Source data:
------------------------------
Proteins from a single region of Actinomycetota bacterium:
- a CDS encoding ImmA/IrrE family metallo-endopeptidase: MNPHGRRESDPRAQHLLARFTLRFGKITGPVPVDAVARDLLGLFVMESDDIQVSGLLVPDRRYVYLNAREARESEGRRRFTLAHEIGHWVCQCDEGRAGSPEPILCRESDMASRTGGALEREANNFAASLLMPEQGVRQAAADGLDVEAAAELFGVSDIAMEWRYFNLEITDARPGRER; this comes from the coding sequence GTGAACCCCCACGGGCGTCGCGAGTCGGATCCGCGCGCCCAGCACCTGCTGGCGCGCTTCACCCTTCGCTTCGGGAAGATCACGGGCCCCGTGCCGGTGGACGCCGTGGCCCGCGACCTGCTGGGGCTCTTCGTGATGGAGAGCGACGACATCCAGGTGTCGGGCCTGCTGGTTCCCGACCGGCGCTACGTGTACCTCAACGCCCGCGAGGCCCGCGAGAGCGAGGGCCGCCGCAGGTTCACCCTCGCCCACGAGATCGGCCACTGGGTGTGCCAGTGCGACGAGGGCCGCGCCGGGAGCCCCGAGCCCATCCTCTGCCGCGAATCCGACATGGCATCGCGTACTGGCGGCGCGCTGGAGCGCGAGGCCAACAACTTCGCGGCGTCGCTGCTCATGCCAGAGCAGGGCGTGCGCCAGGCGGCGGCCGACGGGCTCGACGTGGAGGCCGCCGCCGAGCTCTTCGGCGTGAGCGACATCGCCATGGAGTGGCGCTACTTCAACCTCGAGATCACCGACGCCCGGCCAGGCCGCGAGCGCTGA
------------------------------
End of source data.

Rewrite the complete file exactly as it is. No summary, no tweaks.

Proteins from a single region of Actinomycetota bacterium:
- a CDS encoding ImmA/IrrE family metallo-endopeptidase: MNPHGRRESDPRAQHLLARFTLRFGKITGPVPVDAVARDLLGLFVMESDDIQVSGLLVPDRRYVYLNAREARESEGRRRFTLAHEIGHWVCQCDEGRAGSPEPILCRESDMASRTGGALEREANNFAASLLMPEQGVRQAAADGLDVEAAAELFGVSDIAMEWRYFNLEITDARPGRER; this comes from the coding sequence GTGAACCCCCACGGGCGTCGCGAGTCGGATCCGCGCGCCCAGCACCTGCTGGCGCGCTTCACCCTTCGCTTCGGGAAGATCACGGGCCCCGTGCCGGTGGACGCCGTGGCCCGCGACCTGCTGGGGCTCTTCGTGATGGAGAGCGACGACATCCAGGTGTCGGGCCTGCTGGTTCCCGACCGGCGCTACGTGTACCTCAACGCCCGCGAGGCCCGCGAGAGCGAGGGCCGCCGCAGGTTCACCCTCGCCCACGAGATCGGCCACTGGGTGTGCCAGTGCGACGAGGGCCGCGCCGGGAGCCCCGAGCCCATCCTCTGCCGCGAATCCGACATGGCATCGCGTACTGGCGGCGCGCTGGAGCGCGAGGCCAACAACTTCGCGGCGTCGCTGCTCATGCCAGAGCAGGGCGTGCGCCAGGCGGCGGCCGACGGGCTCGACGTGGAGGCCGCCGCCGAGCTCTTCGGCGTGAGCGACATCGCCATGGAGTGGCGCTACTTCAACCTCGAGATCACCGACGCCCGGCCAGGCCGCGAGCGCTGA